The great tragedy of the “limited war” on the Korean peninsula that snuffed out 2 million civilian lives in the early 1950s was that it ultimately resolved very little: the status quo was restored, and a tenuous armistice held the peace thereafter.
That is until earlier this week.
On June 12 in Singapore, US President Donald Trump and Chairman Kim Jong-un paved a pathway which, if faithfully trod upon, will durably close this painful chapter in Asia’s modern history and set the peninsula on a qualitatively more hopeful trajectory.
The comprehensive and broad principles enunciated in the Trump-Kim joint statement constitute a first step towards reconciliation in the decades-long history of stand-off and antagonism since the de facto political division of the peninsula in the mid-1940s.
The outlines of the grand bargain are familiar, symmetric and unprecedented. In exchange for committing to “complete denuclearisation” of the peninsula on a condensed but step-by-step basis, Pyongyang is to receive the security guarantees it craves. Down the line, as reciprocal commitments are progressively fulfilled and a structure of peace elaborately constructed (including “an appropriate agreement for a peaceful settlement [of the Korean war] at a political level”), Pyongyang is to enjoy sanctions relief and the normalisation of relations with the US.
The grand bargain constitutes the first time that a North Korean leader has, face-to-face, promised an incumbent US president to work towards the complete denuclearisation of the peninsula. Equally, the US commitment to guarantee the security of North Korea by means of a legally binding instrument is epochal – the joint statement of the six-party talks of September 2005 had merely affirmed that Washington had “no intention to attack or invade the DPRK” and it was left at that.
As an early harvest down payment, Washington is to suspend joint military exercises with Seoul for the duration of the negotiations. This is not an exceptional giveaway. In 1992, the Bush Administration suspended the Team Spirit exercises, which led to North Korea’s signing of its safeguards agreement with the International Atomic Energy Agency (IAEA). Further suspensions in 1994, 1995 and 1996 allowed the initialling and early phase implementation of the US-DPRK Agreed Framework agreement. For its part, Pyongyang is to facilitate the retrieval and repatriation of the remains of American POW/MIA, maintain its nuclear and ballistic missile research and testing freezes, and demolish the large-scale facility in Tongchang-ri where it had conducted combustion tests for the engine that powered its Hwasong-14 intercontinental ballistic missile (ICBM) across the Pacific Ocean last year. The demolition follows in the wake of its flattening of the nuclear testing site at Punggye-ri last month.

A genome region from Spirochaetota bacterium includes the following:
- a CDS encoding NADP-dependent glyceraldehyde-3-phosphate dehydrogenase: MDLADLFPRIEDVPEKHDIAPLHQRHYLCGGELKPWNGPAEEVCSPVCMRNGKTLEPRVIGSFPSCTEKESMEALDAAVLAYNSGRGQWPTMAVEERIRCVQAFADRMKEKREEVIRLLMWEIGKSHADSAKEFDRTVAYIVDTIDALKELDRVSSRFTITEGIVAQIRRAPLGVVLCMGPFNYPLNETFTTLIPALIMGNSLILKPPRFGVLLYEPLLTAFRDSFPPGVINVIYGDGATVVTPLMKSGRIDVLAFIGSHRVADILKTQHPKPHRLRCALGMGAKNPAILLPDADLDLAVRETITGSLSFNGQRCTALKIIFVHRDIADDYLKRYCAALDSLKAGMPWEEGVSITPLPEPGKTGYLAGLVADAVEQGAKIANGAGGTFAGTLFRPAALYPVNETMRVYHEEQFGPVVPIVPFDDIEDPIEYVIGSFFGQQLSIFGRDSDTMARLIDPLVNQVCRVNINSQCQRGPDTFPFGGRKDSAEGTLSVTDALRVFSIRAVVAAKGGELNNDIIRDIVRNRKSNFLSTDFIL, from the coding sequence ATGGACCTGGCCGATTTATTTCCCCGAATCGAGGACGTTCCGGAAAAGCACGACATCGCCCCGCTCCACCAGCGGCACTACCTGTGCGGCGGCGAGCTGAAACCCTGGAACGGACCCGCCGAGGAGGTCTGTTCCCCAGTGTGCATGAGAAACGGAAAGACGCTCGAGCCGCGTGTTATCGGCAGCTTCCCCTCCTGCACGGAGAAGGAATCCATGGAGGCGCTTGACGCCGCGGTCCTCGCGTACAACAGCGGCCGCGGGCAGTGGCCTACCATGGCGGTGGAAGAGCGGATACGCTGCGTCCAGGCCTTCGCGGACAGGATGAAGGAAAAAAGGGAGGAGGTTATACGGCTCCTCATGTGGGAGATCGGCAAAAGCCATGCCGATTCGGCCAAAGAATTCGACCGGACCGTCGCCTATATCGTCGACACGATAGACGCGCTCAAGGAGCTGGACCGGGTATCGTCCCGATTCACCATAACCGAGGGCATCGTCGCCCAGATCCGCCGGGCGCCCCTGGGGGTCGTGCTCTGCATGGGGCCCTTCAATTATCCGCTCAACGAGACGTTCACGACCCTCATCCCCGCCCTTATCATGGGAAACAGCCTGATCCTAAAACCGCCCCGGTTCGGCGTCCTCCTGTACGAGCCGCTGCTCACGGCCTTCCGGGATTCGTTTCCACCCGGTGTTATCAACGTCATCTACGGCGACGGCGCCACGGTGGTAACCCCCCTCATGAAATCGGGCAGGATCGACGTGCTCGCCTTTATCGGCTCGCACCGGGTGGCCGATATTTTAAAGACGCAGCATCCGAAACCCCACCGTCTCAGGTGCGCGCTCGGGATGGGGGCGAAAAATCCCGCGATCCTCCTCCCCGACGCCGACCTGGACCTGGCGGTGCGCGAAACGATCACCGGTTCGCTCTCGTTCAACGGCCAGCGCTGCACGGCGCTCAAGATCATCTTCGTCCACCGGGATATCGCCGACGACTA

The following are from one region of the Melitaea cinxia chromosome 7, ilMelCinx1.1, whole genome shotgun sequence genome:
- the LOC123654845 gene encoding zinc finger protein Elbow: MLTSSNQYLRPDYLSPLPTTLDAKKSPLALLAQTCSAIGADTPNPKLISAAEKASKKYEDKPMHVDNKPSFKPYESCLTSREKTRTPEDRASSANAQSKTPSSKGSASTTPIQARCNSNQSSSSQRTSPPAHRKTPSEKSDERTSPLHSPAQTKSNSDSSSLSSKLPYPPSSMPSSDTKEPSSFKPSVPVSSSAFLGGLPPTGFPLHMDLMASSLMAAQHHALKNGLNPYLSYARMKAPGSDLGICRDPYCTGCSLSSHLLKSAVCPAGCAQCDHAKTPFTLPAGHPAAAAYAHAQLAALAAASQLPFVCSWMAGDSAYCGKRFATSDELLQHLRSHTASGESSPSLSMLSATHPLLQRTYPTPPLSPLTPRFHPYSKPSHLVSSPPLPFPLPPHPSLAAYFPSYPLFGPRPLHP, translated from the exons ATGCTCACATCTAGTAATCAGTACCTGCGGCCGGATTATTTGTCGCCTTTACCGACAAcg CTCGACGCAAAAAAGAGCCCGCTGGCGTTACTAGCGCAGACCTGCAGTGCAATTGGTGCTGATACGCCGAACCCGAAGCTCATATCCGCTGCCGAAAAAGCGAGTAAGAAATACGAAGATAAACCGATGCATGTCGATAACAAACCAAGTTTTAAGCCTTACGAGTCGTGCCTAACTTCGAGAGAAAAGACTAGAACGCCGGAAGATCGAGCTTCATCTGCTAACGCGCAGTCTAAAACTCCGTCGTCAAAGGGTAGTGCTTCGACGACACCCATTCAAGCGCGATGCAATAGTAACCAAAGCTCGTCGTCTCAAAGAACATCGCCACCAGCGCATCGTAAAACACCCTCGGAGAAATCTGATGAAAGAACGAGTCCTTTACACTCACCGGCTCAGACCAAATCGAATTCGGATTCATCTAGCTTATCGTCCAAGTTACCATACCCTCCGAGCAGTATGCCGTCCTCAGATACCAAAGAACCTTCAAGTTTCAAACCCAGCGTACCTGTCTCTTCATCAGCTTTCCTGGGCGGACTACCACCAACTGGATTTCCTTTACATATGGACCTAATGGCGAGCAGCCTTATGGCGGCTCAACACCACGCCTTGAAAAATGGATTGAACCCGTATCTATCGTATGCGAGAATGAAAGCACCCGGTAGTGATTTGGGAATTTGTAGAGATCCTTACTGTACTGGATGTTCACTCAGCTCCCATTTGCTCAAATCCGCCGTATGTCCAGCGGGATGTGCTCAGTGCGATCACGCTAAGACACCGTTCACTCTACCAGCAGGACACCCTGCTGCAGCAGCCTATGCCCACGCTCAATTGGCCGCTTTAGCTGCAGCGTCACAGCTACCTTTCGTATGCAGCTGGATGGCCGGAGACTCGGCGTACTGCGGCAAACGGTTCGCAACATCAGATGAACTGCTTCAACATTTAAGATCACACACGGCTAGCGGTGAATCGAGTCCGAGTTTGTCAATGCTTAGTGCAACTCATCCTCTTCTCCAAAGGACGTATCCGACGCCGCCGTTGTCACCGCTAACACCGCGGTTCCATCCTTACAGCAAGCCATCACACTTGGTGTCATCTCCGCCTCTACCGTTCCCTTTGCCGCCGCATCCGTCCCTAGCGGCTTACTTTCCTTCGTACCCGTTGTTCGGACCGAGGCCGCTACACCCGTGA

Neither party came away from Singapore entirely fulfilled – especially the US side. The joint statement neither refers to “verifiable (referenced in the September 2005 statement) and irreversible” denuclearisation nor formally mentions a “verifiable and irreversible” guarantee to the Kim regime.
Critics miss the point, however, when they argue that the summit laundered Kim Jong-un’s public image but failed to deliver a common definition of “denuclearisation” or a detailed pathway to getting there. That the joint statement fails to elaborate upon a mechanism for public review of the verification provisions – a staple feature of past arms control or disarmament agreements going back to the latter cold war days – is also not an insurmountable barrier.